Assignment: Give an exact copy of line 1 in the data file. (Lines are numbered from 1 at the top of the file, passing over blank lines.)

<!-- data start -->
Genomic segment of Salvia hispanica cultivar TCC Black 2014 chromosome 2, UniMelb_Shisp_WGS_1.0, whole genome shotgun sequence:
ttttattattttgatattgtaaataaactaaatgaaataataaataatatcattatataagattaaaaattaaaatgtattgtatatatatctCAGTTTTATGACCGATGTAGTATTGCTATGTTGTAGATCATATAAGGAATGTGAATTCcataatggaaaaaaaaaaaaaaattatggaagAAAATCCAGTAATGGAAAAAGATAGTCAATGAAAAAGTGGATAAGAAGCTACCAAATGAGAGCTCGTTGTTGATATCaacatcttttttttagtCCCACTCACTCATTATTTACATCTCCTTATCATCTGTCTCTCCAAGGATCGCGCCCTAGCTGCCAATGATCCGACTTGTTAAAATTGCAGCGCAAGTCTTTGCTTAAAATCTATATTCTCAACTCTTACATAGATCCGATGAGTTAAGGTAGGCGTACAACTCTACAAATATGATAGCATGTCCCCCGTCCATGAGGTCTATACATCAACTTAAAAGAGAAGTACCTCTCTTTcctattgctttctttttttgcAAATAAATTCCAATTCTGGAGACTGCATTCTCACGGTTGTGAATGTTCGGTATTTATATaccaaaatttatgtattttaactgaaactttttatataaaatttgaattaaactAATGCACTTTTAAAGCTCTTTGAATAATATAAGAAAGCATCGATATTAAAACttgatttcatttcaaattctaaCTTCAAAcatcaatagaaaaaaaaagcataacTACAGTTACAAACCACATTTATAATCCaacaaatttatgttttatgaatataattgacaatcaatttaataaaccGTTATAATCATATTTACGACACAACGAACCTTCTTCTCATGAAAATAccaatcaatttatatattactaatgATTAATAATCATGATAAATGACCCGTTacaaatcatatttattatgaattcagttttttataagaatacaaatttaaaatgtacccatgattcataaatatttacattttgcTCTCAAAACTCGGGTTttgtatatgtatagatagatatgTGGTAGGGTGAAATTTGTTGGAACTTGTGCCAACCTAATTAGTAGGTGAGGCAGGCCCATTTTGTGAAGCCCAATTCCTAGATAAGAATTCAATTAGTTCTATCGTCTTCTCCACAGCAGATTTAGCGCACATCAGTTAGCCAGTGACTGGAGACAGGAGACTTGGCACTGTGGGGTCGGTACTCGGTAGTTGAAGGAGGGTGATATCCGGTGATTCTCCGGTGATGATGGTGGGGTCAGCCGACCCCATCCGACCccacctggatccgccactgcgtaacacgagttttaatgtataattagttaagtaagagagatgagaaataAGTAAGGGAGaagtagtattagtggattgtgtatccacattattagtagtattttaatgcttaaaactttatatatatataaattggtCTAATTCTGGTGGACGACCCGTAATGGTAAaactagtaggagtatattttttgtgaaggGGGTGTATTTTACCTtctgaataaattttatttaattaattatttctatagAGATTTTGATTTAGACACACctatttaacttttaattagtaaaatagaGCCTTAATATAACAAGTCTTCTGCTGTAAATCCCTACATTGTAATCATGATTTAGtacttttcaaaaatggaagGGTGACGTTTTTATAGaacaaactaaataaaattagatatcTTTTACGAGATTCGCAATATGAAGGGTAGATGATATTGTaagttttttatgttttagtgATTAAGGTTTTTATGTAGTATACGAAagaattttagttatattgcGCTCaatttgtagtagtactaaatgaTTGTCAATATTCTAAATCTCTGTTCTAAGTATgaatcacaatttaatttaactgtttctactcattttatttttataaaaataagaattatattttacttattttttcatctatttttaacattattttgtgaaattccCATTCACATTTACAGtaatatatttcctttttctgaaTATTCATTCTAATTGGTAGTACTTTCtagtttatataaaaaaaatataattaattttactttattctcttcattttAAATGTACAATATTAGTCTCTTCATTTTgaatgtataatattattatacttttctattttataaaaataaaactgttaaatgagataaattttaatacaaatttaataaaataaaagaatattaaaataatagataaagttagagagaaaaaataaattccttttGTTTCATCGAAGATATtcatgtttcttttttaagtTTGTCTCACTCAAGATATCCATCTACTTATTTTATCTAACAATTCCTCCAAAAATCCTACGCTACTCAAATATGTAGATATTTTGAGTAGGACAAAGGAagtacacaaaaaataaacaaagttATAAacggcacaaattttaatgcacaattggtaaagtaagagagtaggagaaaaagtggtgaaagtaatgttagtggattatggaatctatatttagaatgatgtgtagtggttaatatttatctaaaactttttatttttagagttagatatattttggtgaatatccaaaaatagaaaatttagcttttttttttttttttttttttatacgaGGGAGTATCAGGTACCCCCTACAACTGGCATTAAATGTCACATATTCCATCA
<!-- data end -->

Genomic segment of Salvia hispanica cultivar TCC Black 2014 chromosome 2, UniMelb_Shisp_WGS_1.0, whole genome shotgun sequence: